|Summary:||Gerry Taken meets Ciarrah Eden in the town square and exchanges her hair pin for a pretty ribbon.|
|The town square of Terrick's Roost was once considered well-kept. The stone streets run right up to the building fronts around the edge and the locals have kept the spaces between free of grass and weeds that might otherwise sprung up between them, although dark streaks of stubborn soot have crawled in between the stones. There are several homes and shops located here which show the scars and cinders of the sacking of the town at Ironborn hands. The ruin of the town's Sept can also be seen from here with its ornate stone front rising above the surrounding structures just down the cobblestone road.|
|Wednesday, August 22, 289|
The mid-morning hour in the town square is a bit of hustle and bustle as people toting baskets and other items hurry about their routine. Amidst the activity, a young woman sits on a barrel alternating her attention between the people and the animals. At her feet is a little ball of black fur nipping playfully at the hem of her peasant style dress she wears trying to get her attention. She succeeds in ignoring the persistent pup only so long before bending over and ruffling the soft fur. "You better go find your family, little one." Merriment dancing in her eyes as she tries to shoo the tiny fluff away.
Gerry made his way through the townsquare without a hurry in the world, his movements a fluid prowl of lithe musculed grace, his back straight and arrogant, his cool eyes surveying his surroundings with no hint of real connection to the people around him. Merely calculating consideration, weighing them up for their relative worth. He'd a saddlebag thrown over his sinewy shoulder, filled with some of the most valuable knicknacks of his trader's business, the kind he didn't like stored with the rest of his goods.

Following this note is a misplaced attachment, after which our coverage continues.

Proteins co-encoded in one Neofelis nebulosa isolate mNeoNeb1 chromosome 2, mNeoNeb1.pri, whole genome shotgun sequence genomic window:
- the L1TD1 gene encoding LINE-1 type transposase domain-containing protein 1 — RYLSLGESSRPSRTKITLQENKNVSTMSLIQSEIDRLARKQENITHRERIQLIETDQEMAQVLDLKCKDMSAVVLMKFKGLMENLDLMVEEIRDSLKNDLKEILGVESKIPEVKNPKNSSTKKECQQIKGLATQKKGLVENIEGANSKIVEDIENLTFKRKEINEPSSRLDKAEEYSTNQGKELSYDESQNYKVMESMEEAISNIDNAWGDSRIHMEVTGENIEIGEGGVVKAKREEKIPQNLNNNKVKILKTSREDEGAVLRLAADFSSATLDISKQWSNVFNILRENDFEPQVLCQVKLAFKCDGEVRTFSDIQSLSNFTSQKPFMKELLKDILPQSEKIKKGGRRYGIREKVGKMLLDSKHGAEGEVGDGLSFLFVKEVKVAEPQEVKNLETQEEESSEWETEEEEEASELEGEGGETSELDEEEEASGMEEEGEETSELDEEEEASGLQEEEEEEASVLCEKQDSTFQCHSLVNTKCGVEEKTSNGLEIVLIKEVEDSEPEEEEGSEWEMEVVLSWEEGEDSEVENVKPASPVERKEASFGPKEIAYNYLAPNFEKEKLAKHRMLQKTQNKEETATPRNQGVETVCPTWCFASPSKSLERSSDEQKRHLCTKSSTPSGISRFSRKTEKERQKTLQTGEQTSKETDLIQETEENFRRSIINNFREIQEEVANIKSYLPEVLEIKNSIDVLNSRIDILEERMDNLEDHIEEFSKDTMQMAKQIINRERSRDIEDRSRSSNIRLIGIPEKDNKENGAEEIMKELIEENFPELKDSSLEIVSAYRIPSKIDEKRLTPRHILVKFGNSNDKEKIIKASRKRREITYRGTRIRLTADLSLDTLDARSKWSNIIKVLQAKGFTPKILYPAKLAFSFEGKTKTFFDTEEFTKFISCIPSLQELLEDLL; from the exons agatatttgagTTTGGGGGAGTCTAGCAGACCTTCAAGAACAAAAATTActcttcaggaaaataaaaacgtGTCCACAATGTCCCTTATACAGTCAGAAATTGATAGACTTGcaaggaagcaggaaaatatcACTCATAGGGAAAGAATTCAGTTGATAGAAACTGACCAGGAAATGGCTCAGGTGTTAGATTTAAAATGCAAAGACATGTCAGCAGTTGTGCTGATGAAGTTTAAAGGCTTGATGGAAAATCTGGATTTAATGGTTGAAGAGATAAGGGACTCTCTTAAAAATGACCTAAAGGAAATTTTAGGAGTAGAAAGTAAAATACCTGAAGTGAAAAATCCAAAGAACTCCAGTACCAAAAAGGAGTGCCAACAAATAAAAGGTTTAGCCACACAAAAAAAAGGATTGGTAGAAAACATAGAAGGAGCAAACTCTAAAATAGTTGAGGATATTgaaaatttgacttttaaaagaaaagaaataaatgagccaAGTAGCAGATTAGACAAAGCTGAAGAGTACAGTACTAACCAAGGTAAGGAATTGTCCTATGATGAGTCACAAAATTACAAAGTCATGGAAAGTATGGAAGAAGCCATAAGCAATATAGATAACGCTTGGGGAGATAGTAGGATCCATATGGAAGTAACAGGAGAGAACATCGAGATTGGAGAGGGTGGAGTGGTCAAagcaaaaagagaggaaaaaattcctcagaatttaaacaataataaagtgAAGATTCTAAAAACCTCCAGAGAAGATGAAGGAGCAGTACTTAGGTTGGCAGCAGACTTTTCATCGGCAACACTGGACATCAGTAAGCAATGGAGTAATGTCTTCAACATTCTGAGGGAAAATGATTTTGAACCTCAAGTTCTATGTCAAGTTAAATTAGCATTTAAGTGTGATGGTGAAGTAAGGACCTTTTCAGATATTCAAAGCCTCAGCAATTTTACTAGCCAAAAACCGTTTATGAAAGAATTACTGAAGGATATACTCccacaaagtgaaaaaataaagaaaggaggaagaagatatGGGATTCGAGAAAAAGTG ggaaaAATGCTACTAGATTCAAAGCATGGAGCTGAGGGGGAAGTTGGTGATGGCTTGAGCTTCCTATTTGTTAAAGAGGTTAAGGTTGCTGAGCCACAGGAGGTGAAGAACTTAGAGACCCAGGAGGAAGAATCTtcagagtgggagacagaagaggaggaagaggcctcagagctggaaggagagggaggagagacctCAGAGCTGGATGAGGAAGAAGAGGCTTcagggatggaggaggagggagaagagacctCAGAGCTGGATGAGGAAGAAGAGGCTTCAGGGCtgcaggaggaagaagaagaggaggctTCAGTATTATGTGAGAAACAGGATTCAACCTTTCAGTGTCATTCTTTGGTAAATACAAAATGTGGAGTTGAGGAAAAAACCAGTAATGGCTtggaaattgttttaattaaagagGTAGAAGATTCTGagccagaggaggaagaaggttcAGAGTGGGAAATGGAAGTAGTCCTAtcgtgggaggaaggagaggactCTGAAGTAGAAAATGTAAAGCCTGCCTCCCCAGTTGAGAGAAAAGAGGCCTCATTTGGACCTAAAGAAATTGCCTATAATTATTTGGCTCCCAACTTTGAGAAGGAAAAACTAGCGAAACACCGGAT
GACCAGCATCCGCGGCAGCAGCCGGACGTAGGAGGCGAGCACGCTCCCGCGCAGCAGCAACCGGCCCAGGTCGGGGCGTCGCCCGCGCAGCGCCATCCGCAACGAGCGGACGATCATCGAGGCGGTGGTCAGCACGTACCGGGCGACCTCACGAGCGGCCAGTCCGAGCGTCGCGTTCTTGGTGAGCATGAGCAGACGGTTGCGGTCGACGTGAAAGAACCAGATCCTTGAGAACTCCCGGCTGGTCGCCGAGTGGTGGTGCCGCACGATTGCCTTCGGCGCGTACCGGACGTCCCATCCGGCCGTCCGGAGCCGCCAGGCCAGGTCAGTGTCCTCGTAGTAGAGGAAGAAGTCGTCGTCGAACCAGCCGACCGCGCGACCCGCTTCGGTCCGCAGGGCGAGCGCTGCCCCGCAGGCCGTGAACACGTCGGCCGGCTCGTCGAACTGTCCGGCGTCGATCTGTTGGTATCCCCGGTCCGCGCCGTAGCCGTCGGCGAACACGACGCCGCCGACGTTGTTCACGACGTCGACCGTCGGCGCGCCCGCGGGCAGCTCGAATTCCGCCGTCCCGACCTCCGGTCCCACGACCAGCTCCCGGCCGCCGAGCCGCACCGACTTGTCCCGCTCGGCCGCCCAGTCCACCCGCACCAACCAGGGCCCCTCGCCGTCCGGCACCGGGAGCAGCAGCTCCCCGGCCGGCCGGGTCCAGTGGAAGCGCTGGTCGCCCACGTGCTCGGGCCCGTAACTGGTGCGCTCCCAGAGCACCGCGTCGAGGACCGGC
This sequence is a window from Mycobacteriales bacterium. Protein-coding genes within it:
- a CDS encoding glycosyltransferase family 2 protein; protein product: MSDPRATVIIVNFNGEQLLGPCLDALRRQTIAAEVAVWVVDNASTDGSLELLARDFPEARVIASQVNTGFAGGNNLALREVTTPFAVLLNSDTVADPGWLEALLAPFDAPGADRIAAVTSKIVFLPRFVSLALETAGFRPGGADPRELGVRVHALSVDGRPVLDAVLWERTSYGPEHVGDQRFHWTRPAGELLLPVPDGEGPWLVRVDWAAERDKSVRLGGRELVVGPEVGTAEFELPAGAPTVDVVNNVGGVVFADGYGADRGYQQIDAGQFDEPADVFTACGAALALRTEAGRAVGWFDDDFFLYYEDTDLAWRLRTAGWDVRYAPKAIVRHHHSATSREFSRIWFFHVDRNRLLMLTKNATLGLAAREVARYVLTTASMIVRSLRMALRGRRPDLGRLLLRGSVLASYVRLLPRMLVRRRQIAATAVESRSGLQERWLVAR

It was halfways across the townsquare when he spotted her, his gaze splashing like ice water across her short figure. Considering. In midstride he transformed, turned on a darkly charismatic smile on his narrow-handsome features, and rummaging around in his pockets he produced a bit of string. "A string'll wha' ye need, te make the feckin' furrball love ye ferver," he called out, his voice rich and melodious, for all the coarseness of his langauge. "Jus' a penny."
The pup refuses to budge, continuing to nip at Ciarrah's dress, successfully eliciting a delighted giggle from the young woman. A shadow falls across her and she lifts her head, remnants of amusement in her eyes from the playfulness of the tiny scrap at her feet. "A string you say?" Soft spoken and friendly, she bobs her head, "Perhaps you're right!" Sifting through a large pocket on her dress, she draws out a handful of things. Sifting through the assortment of a pretty rock, a seashell, a bit of sand and a lovely hairpin she had found at the beach, she finds a single, shiny penny and presents it to him with pleasure. "I shall give it, with the pup, to the owner when he arrives." A smile lighting her features. "You come very well stocked, mister."
Gerry took her penny, rubbing it against the fabric of his coarse wooden trousers, then giving it a critical look in the gleam of daylight. It seemed to suit him, because he made it vanish soon enough, returned with a halfpenny chip that he offered alongside the ball of string.
"Now tha' be a nice lil bit o' spoil, thar, m'beauty," said Gerry as he looked at the lovely pairpin she'd tucked in with the rest of her things. "Give it a bit o' a scrub, an' a lick of colour, an' it'll make some pretty young thing right happy. Wouldje like a trade fer it? I'm thinkin' tha' soft an' fine hair o' yers would look far better with a bit o' ribbon than a pin needin' work on it, anyhow."
Casual as you please, Gerry's graceful artisan's fingers swept out to brush a bit of the girl's hair aside. "Jus' like this," he said with a pondering nod. As if he was doing it all for her favor, rather than to make a little coin off her good fortune. "With a color te make yer eyes sing. Have alla the girls envious o' ye, I'm sure. An' the boys wonderin' how they could've failed te notice yer eyes before. Didnje know the winners o' the song, got their pretty ribbons from me? Aye. Prettiest lasses o' the town be wearin' me wares, an' ye're jus' sweet enough te be part o' 'em. Don't right let -anybody- buy me good wares, ye see." And if he lied, he sure made it seem like he didnt.